Don’t be defined by your sin…
My pastor said something spectacularly brilliant this Sunday. As he was discussing various temptations and struggles, he made the point that we should never define ourselves by our sin. The twelve step programs that help break addictions may be wonderful and help many overcome their temptations, but the premise that someone would identify themselves by saying, “My name is Bob and I am an addict” is denying the redemptive power that being a new creation in Christ affords them (this is of course assuming that they believe in Christ).
Before I stir up a hornet’s nest and anyone who is a graduate of a twelve step program writes me off as inexperienced or unempathetic, let me show you how this plays out in parenting…
One of my little ducklings is currently struggling with telling the truth. I guess if I were a legalistic, judgmental perfectionist, I would call him a LIAR. I may come to expect that he would always struggle with honesty. I would constantly second guess his stories. And guess what that would create? More lies.
Instead, when I discover he has been dishonest, I immediately give him a consequence for his action. After his punishment is met, I scoop him onto my knee, and lovingly embrace the most handsome boy God ever created. I tell him what a wonderful pastor he will be. People will know that if Shepherd Reback says it, it must be true, since he will be known as a man of integrity. I remind him of how great and loving and merciful God is and Shepherd prays and asks Him to forgive his lie. We hug and I tell Shep how he is instantly forgiven and washed clean, how God’s purpose for his life can never be thwarted. God called him to be a teacher of His Word before he was ever born and committed one single sin, so no matter what, that purpose is irrevocable.
All those words, encouragement, and affirmation of purpose serve to quickly elevate the virtue (honesty), dispel the struggle (lying), and motivate the child to intrinsically seek honesty to fulfill this God-given purpose…rather than continually wallow in a stronghold.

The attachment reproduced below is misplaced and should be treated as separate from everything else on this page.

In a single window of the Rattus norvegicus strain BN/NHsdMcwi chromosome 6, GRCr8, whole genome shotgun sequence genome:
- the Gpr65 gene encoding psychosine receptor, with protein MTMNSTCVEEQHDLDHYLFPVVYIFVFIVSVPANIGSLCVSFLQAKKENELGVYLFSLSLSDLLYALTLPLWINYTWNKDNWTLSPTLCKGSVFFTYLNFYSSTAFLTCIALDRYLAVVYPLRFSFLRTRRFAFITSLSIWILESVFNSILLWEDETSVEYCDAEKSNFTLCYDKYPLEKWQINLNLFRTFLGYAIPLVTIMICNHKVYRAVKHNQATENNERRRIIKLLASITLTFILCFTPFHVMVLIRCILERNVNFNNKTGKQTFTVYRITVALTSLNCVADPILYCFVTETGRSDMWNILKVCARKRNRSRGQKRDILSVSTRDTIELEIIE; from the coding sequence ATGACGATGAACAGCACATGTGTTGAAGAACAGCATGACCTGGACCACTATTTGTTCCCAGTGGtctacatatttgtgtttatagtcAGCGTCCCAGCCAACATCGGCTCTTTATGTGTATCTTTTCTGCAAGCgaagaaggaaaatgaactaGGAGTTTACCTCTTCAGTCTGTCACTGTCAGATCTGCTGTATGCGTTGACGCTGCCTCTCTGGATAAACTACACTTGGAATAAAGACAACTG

Is there a huge difference between a six-year-old’s struggle with honesty and a 36-year-old’s battle with an addiction? Absolutely.
But more importantly, is that how one defines themselves by faith, and how they view God and understand how God views them is central to overcoming ANY battle of the flesh. More powerful than, “I am Bob and I’m an addict,” is this: “I am Bob, and I am the righteousness of Christ(Romans 3:21-23). I can never be more loved by Jesus than I am right now. He loved me enough to die for me and break every chain of the enemy.”
Remember, God is the great I Am. And you (and your precious children) were made in his image. So don’t go saying, “I AM…..” anything but blameless in His sight!
Parents, be careful how you define yourselves. And be equally, if not even more cautious, about how you define your children, their sins and struggles. Make sure you always elevate the virtue, rather than characterize them by their sin! Never identify them by their hold-ups or character issues, call them as God sees them…in their future purpose, blameless and pure (Phil. 2:15, Hebrews 7:26). Remember, He sees the end from the beginning (Rev. 21:6)!
And to those who have struggled with addictions and found success overcoming your battles using a 12 step program, I am in no way attacking or devaluing the impact the program has had for you…I just don’t agree with defining ourselves by our struggles (1 John 3:20), temptations or even past strongholds. I AM (we all are) greater than that because of Who is in us (1 John 4:4), what price He paid for us, and how He remembers those sins no more.
Photography courtesy of Brian Schindler